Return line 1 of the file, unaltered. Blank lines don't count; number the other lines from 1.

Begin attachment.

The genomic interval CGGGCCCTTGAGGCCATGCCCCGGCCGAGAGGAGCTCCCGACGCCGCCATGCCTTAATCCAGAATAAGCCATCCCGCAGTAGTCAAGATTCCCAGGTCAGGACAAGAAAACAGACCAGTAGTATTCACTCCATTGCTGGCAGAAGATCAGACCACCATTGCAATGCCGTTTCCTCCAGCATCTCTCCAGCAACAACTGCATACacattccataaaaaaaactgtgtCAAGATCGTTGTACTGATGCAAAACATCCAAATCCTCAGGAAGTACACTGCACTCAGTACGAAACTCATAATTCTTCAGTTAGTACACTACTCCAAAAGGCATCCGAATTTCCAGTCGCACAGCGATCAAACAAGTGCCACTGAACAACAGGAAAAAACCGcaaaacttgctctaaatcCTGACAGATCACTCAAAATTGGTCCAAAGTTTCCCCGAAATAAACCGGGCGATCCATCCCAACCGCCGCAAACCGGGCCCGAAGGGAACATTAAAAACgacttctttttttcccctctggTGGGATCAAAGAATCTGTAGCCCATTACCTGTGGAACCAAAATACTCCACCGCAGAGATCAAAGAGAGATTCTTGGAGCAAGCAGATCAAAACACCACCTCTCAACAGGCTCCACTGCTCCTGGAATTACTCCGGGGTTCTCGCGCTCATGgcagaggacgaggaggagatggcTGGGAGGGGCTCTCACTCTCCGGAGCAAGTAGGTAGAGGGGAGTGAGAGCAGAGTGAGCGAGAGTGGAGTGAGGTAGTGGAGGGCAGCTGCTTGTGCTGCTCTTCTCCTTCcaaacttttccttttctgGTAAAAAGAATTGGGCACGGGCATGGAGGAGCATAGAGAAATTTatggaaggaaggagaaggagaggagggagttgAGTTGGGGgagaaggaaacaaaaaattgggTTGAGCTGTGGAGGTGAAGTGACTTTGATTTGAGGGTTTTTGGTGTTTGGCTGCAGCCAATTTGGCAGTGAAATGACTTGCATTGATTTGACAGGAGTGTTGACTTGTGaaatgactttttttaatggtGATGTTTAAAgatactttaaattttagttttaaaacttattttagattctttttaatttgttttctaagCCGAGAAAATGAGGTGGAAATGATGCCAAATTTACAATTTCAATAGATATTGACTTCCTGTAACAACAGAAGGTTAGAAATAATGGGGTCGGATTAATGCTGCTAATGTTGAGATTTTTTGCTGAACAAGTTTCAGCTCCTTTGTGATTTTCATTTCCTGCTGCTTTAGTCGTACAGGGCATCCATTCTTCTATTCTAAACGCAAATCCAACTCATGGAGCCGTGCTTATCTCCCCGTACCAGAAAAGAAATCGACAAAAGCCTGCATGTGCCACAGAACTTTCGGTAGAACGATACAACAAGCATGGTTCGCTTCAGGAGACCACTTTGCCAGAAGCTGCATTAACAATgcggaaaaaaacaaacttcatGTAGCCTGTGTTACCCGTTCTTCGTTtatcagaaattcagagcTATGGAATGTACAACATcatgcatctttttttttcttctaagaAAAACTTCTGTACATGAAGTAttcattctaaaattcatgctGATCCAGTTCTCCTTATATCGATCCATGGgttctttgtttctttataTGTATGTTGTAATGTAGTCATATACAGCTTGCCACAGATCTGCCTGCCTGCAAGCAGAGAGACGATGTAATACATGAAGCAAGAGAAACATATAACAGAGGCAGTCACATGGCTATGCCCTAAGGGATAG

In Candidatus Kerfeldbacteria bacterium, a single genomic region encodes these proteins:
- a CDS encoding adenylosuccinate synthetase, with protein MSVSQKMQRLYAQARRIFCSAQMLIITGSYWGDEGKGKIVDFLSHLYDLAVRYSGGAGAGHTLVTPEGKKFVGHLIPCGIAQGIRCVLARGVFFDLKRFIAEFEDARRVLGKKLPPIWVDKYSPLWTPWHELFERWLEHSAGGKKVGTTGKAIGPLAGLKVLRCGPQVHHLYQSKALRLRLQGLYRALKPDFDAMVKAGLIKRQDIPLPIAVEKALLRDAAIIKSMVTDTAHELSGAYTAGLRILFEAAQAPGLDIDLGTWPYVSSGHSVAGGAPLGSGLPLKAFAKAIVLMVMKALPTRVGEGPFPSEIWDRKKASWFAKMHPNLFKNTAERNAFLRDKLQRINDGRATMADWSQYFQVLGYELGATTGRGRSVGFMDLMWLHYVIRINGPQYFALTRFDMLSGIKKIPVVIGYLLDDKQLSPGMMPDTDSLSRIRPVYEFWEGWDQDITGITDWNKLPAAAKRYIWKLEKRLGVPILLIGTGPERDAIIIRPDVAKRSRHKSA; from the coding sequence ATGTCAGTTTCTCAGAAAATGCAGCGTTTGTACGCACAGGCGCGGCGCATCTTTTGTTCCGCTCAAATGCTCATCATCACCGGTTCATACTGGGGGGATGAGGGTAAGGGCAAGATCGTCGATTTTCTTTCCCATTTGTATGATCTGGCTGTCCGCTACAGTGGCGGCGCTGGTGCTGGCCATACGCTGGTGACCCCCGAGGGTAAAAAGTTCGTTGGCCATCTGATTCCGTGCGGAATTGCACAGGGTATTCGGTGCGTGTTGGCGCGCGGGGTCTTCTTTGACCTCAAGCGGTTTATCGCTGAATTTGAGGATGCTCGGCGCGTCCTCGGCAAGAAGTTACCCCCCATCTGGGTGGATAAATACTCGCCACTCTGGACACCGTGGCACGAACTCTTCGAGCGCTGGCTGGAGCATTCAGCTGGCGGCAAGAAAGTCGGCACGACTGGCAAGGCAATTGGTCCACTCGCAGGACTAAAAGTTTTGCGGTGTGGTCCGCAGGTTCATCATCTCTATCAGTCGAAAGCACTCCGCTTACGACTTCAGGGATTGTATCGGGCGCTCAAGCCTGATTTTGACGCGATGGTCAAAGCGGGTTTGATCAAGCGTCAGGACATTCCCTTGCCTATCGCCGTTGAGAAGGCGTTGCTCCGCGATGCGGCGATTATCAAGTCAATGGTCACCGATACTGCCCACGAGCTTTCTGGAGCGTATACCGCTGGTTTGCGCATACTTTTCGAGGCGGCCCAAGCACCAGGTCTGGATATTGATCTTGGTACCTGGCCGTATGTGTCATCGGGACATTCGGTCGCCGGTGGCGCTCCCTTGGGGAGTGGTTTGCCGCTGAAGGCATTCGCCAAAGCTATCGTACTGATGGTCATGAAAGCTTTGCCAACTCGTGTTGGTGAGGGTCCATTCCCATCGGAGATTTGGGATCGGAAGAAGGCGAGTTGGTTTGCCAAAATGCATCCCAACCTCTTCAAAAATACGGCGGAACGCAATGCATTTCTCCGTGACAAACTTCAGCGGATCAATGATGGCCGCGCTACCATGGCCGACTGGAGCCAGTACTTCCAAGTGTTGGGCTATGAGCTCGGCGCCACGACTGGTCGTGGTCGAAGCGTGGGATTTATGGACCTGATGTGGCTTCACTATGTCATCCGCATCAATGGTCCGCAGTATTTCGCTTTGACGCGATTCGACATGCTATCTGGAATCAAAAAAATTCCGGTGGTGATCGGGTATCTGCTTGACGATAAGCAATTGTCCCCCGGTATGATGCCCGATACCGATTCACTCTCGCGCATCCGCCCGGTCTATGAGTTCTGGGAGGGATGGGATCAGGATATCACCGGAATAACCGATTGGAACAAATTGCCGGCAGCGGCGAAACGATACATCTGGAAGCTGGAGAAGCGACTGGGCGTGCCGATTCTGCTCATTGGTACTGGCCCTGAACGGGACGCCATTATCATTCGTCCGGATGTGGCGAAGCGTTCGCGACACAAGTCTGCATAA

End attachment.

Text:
The genomic interval CGGGCCCTTGAGGCCATGCCCCGGCCGAGAGGAGCTCCCGACGCCGCCATGCCTTAATCCAGAATAAGCCATCCCGCAGTAGTCAAGATTCCCAGGTCAGGACAAGAAAACAGACCAGTAGTATTCACTCCATTGCTGGCAGAAGATCAGACCACCATTGCAATGCCGTTTCCTCCAGCATCTCTCCAGCAACAACTGCATACacattccataaaaaaaactgtgtCAAGATCGTTGTACTGATGCAAAACATCCAAATCCTCAGGAAGTACACTGCACTCAGTACGAAACTCATAATTCTTCAGTTAGTACACTACTCCAAAAGGCATCCGAATTTCCAGTCGCACAGCGATCAAACAAGTGCCACTGAACAACAGGAAAAAACCGcaaaacttgctctaaatcCTGACAGATCACTCAAAATTGGTCCAAAGTTTCCCCGAAATAAACCGGGCGATCCATCCCAACCGCCGCAAACCGGGCCCGAAGGGAACATTAAAAACgacttctttttttcccctctggTGGGATCAAAGAATCTGTAGCCCATTACCTGTGGAACCAAAATACTCCACCGCAGAGATCAAAGAGAGATTCTTGGAGCAAGCAGATCAAAACACCACCTCTCAACAGGCTCCACTGCTCCTGGAATTACTCCGGGGTTCTCGCGCTCATGgcagaggacgaggaggagatggcTGGGAGGGGCTCTCACTCTCCGGAGCAAGTAGGTAGAGGGGAGTGAGAGCAGAGTGAGCGAGAGTGGAGTGAGGTAGTGGAGGGCAGCTGCTTGTGCTGCTCTTCTCCTTCcaaacttttccttttctgGTAAAAAGAATTGGGCACGGGCATGGAGGAGCATAGAGAAATTTatggaaggaaggagaaggagaggagggagttgAGTTGGGGgagaaggaaacaaaaaattgggTTGAGCTGTGGAGGTGAAGTGACTTTGATTTGAGGGTTTTTGGTGTTTGGCTGCAGCCAATTTGGCAGTGAAATGACTTGCATTGATTTGACAGGAGTGTTGACTTGTGaaatgactttttttaatggtGATGTTTAAAgatactttaaattttagttttaaaacttattttagattctttttaatttgttttctaagCCGAGAAAATGAGGTGGAAATGATGCCAAATTTACAATTTCAATAGATATTGACTTCCTGTAACAACAGAAGGTTAGAAATAATGGGGTCGGATTAATGCTGCTAATGTTGAGATTTTTTGCTGAACAAGTTTCAGCTCCTTTGTGATTTTCATTTCCTGCTGCTTTAGTCGTACAGGGCATCCATTCTTCTATTCTAAACGCAAATCCAACTCATGGAGCCGTGCTTATCTCCCCGTACCAGAAAAGAAATCGACAAAAGCCTGCATGTGCCACAGAACTTTCGGTAGAACGATACAACAAGCATGGTTCGCTTCAGGAGACCACTTTGCCAGAAGCTGCATTAACAATgcggaaaaaaacaaacttcatGTAGCCTGTGTTACCCGTTCTTCGTTtatcagaaattcagagcTATGGAATGTACAACATcatgcatctttttttttcttctaagaAAAACTTCTGTACATGAAGTAttcattctaaaattcatgctGATCCAGTTCTCCTTATATCGATCCATGGgttctttgtttctttataTGTATGTTGTAATGTAGTCATATACAGCTTGCCACAGATCTGCCTGCCTGCAAGCAGAGAGACGATGTAATACATGAAGCAAGAGAAACATATAACAGAGGCAGTCACATGGCTATGCCCTAAGGGATAG